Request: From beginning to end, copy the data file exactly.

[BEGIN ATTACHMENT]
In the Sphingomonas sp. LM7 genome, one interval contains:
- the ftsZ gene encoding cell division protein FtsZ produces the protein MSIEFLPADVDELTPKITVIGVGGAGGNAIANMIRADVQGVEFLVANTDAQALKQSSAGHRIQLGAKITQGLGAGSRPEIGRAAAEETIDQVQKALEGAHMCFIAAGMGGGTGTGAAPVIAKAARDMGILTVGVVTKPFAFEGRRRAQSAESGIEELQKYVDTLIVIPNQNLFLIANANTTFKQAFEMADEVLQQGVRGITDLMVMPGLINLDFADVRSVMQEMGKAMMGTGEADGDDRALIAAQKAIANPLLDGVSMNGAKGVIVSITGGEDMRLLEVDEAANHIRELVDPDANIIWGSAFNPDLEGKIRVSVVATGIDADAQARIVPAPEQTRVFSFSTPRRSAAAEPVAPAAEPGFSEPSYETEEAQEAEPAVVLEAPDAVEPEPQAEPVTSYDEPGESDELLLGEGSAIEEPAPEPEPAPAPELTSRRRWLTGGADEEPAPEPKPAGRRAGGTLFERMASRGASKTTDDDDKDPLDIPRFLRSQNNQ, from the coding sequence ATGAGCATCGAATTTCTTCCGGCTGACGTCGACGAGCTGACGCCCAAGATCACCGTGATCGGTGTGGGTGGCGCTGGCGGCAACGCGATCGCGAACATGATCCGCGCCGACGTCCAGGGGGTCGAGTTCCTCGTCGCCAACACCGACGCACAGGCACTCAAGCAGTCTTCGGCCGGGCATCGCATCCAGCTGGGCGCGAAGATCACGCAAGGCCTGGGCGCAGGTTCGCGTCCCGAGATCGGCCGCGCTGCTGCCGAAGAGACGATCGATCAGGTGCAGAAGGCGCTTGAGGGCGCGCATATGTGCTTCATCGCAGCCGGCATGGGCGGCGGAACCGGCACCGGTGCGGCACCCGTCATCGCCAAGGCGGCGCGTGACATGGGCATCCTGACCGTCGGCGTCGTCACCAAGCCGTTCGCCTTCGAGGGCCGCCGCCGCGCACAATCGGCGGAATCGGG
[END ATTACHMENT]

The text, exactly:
In the Sphingomonas sp. LM7 genome, one interval contains:
- the ftsZ gene encoding cell division protein FtsZ produces the protein MSIEFLPADVDELTPKITVIGVGGAGGNAIANMIRADVQGVEFLVANTDAQALKQSSAGHRIQLGAKITQGLGAGSRPEIGRAAAEETIDQVQKALEGAHMCFIAAGMGGGTGTGAAPVIAKAARDMGILTVGVVTKPFAFEGRRRAQSAESGIEELQKYVDTLIVIPNQNLFLIANANTTFKQAFEMADEVLQQGVRGITDLMVMPGLINLDFADVRSVMQEMGKAMMGTGEADGDDRALIAAQKAIANPLLDGVSMNGAKGVIVSITGGEDMRLLEVDEAANHIRELVDPDANIIWGSAFNPDLEGKIRVSVVATGIDADAQARIVPAPEQTRVFSFSTPRRSAAAEPVAPAAEPGFSEPSYETEEAQEAEPAVVLEAPDAVEPEPQAEPVTSYDEPGESDELLLGEGSAIEEPAPEPEPAPAPELTSRRRWLTGGADEEPAPEPKPAGRRAGGTLFERMASRGASKTTDDDDKDPLDIPRFLRSQNNQ, from the coding sequence ATGAGCATCGAATTTCTTCCGGCTGACGTCGACGAGCTGACGCCCAAGATCACCGTGATCGGTGTGGGTGGCGCTGGCGGCAACGCGATCGCGAACATGATCCGCGCCGACGTCCAGGGGGTCGAGTTCCTCGTCGCCAACACCGACGCACAGGCACTCAAGCAGTCTTCGGCCGGGCATCGCATCCAGCTGGGCGCGAAGATCACGCAAGGCCTGGGCGCAGGTTCGCGTCCCGAGATCGGCCGCGCTGCTGCCGAAGAGACGATCGATCAGGTGCAGAAGGCGCTTGAGGGCGCGCATATGTGCTTCATCGCAGCCGGCATGGGCGGCGGAACCGGCACCGGTGCGGCACCCGTCATCGCCAAGGCGGCGCGTGACATGGGCATCCTGACCGTCGGCGTCGTCACCAAGCCGTTCGCCTTCGAGGGCCGCCGCCGCGCACAATCGGCGGAATCGGG